But it is also true that, as members and sympathizers are increasingly British-born Muslims who feel limited affinity to Pakistani politics, the UK Mission and the Islamic Foundation have developed a life of their own.  While issues such as Kashmir remain important, the Mission has increasingly focused its attention on problems affecting the everyday life of British Muslims, with the stated goal of preventing their absorption into mainstream British society.
Radicalizing the Muslim community is the Foundation’s first priority, but it also emphasizes the importance of carrying out its dawa mission among the non-Muslim British population. The Foundation publishes several introductory books to Islam aimed at British Christians, and its director during the 1980s, the above-mentioned Murad, even published a handbook on how to convert non-Muslims.  The Mission’s brochures boast of the organization’s successes in proselytizing in order to impress, as Kepel notes, “their Arabian benefactors and confirm the latter’s conviction that Islam, in its most intransigent version, would subjugate the whole world, with the Mission forming an avant-garde.”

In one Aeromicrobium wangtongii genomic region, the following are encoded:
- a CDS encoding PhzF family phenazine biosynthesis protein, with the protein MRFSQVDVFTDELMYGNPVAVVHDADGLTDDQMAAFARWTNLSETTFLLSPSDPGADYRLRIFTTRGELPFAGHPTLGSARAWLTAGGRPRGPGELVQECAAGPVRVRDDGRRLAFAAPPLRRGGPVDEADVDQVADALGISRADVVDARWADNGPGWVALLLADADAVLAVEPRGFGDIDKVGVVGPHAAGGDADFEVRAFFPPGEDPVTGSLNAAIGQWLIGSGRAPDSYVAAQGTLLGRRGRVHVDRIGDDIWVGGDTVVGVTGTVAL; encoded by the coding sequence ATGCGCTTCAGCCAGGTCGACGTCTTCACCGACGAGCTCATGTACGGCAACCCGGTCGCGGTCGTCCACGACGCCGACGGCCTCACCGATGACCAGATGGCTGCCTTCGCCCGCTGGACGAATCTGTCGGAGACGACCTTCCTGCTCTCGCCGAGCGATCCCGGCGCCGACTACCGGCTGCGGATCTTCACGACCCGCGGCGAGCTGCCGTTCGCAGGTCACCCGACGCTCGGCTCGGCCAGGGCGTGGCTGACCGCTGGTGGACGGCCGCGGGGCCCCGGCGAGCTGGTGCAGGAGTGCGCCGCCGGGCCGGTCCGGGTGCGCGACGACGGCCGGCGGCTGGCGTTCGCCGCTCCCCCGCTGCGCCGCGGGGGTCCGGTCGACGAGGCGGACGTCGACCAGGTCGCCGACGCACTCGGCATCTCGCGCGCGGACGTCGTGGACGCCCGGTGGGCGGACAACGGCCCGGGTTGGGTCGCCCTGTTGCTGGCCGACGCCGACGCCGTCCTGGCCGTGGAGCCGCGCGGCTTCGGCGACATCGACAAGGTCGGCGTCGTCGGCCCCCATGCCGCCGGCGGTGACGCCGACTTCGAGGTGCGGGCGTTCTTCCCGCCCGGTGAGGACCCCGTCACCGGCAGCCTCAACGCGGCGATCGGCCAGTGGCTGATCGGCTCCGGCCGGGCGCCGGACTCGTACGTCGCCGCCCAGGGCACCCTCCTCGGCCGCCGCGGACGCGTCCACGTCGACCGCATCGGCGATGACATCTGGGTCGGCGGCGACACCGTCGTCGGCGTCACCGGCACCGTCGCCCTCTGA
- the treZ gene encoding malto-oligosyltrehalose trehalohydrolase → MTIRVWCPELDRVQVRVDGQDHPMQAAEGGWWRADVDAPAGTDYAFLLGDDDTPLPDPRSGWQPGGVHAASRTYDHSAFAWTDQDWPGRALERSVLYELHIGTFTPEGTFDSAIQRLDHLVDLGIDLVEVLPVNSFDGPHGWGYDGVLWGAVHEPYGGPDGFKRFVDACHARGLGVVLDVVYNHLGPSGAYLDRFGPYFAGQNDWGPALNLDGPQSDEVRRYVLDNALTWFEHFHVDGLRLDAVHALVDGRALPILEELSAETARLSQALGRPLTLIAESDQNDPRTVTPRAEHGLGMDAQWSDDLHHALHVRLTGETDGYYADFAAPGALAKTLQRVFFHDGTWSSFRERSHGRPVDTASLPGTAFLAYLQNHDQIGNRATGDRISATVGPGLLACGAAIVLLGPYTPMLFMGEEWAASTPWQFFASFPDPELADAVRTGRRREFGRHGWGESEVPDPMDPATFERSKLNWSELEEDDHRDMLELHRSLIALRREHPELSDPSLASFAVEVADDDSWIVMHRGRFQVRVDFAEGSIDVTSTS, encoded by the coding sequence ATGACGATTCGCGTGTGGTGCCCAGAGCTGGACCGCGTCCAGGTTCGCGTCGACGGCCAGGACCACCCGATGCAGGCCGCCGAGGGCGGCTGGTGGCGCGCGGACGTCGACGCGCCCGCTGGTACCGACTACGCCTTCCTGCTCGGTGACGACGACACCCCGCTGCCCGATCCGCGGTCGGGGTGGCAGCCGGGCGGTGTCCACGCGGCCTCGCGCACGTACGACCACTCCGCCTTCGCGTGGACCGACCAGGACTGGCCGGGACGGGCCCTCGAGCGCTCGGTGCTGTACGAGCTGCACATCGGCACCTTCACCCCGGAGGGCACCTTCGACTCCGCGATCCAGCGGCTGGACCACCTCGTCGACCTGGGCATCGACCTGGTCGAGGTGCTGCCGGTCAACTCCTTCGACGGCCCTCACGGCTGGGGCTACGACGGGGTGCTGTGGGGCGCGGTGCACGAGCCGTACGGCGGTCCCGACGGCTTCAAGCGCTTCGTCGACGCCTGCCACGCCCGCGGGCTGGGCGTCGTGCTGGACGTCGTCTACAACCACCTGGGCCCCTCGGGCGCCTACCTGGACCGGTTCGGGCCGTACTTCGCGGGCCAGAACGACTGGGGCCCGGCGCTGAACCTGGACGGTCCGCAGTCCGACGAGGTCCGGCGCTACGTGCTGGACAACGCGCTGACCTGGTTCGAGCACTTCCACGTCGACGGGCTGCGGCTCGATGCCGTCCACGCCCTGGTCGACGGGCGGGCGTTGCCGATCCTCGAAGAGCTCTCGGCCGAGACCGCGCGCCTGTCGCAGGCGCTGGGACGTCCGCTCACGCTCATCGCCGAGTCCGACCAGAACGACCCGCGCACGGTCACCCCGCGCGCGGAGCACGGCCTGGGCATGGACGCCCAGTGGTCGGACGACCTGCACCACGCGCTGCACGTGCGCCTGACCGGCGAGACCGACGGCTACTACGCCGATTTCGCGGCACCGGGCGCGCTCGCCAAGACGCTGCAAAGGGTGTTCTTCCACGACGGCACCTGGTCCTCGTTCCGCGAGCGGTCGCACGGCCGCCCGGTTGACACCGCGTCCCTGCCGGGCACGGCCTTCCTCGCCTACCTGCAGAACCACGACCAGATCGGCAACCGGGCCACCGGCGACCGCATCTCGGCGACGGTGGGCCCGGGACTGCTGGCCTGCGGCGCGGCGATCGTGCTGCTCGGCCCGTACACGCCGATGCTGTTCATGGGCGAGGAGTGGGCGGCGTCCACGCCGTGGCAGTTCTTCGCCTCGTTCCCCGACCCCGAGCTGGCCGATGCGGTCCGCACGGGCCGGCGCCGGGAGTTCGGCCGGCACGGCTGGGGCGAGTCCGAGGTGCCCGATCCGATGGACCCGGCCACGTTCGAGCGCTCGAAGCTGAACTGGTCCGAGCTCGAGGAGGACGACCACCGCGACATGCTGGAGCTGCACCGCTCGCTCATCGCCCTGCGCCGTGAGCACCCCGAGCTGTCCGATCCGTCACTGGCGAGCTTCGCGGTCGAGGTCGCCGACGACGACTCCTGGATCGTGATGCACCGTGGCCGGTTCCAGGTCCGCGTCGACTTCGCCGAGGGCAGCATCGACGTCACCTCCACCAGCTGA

Outreach toward non-Muslims goes beyond the religious duty of dawa, as the Mission attempts to increase its influence in the social and political life of Great Britain. The Islamic Foundation is involved in partnerships with several secular institutions of higher learning, for example, and has signed memoranda of understanding with various Christian organizations. It often works with city councils on issues involving the Muslim community, and it even conducts Islamic-awareness training for British police officers. Given that politicians from all parties attend its conferences, it is not surprising that even the Prince of Wales, sitting beside Khurshid Ahmad at a 2003 dinner in Markfield, praised the Islamic Foundation as “all that is to be admired about Islamic scholarship in the West” and “a fine example for others to follow.”